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January 29, 2024 - 7 minutes

Biotechnology Breakthroughs: How Tech is Transforming the Life Sciences

Learn how the sciences have benefited from technological advances. 

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When some people think of tech, they think of computers and robots and their mental picture ends there. Tech is just good for making fast computers and cool programs that mimic how you think, right? While tech does make our lives easier, bringing our bank to our fingertips or letting us track the number of steps we take in a day, it’s also breaking into a wide range of diverse sectors, such as the sciences. 

Science and tech have been closely intertwined for quite some time, but new developments in tech and the worldwide adoption of daily use tech such as smartwatches or heart rate trackers has led to more and more industries taking all that tech can offer and transforming it into something that revolutionizes the industry. 

In this article, we’ll cover the basics of biotech, its different areas, and how technology has transformed the life sciences. 

What is Biotech? 

Biotech is a term used to describe the combination of natural sciences and engineering science to create innovative products and practices that highlight the latest technological advances. This way of looking at biology through the lens of technology helps find new ways of solving problems, advancing society one step at a time. 

As you can imagine, using technology to improve both human lives and the life of the planet has resulted in some incredible outcomes, but the main benefits of biotechnology are the following: 

  • Improving medical treatments: technology has allowed scientists to identify diseases and recommend proper treatment much faster and more accurately than before, changing survival odds for life-threatening diseases and expanding doctors’ reach when sharing research and treatment options.

  • Improving the environment: to better the environment and create more sustainable practices, technology has helped decrease waste and streamline operations, using up less valuable resources, in addition to raising awareness about the environmental problems the world is facing.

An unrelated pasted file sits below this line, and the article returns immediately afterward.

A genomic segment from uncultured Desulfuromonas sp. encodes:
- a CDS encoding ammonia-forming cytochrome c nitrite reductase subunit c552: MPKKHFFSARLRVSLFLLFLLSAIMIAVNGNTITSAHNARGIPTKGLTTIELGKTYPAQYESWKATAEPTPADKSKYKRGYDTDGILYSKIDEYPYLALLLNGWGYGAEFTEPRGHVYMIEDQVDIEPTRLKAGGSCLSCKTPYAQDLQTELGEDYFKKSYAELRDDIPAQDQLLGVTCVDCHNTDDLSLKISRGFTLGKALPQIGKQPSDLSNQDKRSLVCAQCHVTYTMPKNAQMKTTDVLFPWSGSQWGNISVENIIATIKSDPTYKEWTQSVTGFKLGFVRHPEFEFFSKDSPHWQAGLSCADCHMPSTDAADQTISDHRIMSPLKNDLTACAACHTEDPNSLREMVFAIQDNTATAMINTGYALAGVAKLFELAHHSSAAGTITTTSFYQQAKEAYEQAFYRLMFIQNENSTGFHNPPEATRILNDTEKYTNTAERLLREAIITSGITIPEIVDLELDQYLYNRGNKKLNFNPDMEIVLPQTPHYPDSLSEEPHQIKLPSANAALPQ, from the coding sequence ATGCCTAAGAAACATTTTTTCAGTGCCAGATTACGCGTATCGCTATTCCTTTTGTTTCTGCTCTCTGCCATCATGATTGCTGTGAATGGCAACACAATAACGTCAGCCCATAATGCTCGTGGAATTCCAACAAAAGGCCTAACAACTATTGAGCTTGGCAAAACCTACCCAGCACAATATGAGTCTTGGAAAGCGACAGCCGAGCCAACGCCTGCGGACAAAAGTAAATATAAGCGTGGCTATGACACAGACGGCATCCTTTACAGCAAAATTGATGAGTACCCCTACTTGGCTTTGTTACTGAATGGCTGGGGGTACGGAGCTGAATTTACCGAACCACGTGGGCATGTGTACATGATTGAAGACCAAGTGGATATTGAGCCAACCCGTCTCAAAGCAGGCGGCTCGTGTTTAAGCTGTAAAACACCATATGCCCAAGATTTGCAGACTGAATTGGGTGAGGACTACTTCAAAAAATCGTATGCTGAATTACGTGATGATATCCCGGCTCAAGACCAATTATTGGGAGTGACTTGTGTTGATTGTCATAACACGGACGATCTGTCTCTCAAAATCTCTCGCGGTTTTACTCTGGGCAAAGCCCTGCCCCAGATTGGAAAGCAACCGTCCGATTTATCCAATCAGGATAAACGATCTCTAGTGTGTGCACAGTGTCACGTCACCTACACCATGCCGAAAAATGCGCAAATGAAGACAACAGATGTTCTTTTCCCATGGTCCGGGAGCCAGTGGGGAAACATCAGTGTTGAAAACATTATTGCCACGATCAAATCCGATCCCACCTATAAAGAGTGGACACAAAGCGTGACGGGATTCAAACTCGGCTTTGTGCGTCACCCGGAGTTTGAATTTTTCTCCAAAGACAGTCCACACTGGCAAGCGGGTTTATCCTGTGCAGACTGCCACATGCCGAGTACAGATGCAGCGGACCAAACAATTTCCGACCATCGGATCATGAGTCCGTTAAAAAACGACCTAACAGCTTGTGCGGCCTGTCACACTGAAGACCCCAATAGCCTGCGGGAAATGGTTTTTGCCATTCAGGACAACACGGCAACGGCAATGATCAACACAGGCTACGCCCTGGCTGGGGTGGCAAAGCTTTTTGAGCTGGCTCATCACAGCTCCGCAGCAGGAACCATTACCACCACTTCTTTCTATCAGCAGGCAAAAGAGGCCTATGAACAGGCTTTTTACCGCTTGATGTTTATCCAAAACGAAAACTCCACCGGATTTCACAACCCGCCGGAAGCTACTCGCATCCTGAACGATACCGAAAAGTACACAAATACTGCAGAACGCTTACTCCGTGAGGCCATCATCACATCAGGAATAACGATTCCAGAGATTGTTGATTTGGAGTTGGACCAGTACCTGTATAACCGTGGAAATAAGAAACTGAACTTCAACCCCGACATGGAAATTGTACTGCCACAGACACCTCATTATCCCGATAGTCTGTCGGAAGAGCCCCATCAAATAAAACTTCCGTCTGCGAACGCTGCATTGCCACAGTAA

• Improving food production: with the help of technology, food production has become more effective and sustainable, allowing farmers to have higher crop yields with fewer inputs, removing the need for pesticides, and producing more allergen and toxic-free foods.

The Four Areas of Biotech

The life sciences is quite a broad field and therefore we can break up biotechnology into four main fields with colors assigned: industrial biotechnology (white), medical biotechnology (red), agriculture biotechnology (green), and marine biotechnology (blue). To fully understand how technology has transformed the field of biotech, let’s dive into each. 

Industrial biotechnology (white)

Probably the largest area of biotechnology, industrial biotechnology encompasses the industrial-scale production and processing of products, always trying to have the smallest possible environmental impact. Some of the most common applications of industrial biotechnology have been:

  • Producing energy from renewable biomasses: finding sources of energy in new and unexpected places is a key pillar of industrial biotechnology and scientists have been able to find biomasses that create energy, also known as biopower technologies. By using these kinds of renewable energy sources, we are both using the earth more efficiently and using up less non-renewable resources.

  • Producing biodegradable plastics: our use of plastic is arguably one of the most common talking points when it comes to sustainability and there’s a reason why: we use a lot of plastic and it does have a large impact on the environment. Industrial biotechnology has focused on finding alternatives to one use plastics that just end up in wastelands and finding biodegradable plastics has had a tremendous effect. 

  • Producing bio-based fuel and energy: energy usage, especially at the rates we use it, sucks up lots of the world’s resources fast and scientists were tasked with finding an environmentally and renewable solution for energy that produces sustainable fuel sources and alternative energy sources. 

  • Protecting resources and controlling pests: pesticides play a crucial role in controlling the growth of organisms that are not good for humans, but finding ones that don’t damage the overall ecosystem has been a responsibility taken on by industrial biotechnology. 

Medical biotechnology (red)

This branch of biotechnology focuses primarily on the application of technology in the medical field with the goal of treating, investigating, and preventing human diseases. Thanks to technological advances in the biotechnology field, doctors are better informed about the human body and better suited to treat patients. The reach of medical biotechnology is vast, but here are some examples that may ring a bell: 

  • Vaccine creation and release: vaccines transformed human life at their first introduction in the past, but more recent advancements, such as mRNA-based vaccines like those released to combat 2020’s COVID-19 pandemic, helped us combat widespread illnesses rapidly and tackle global health crises faster.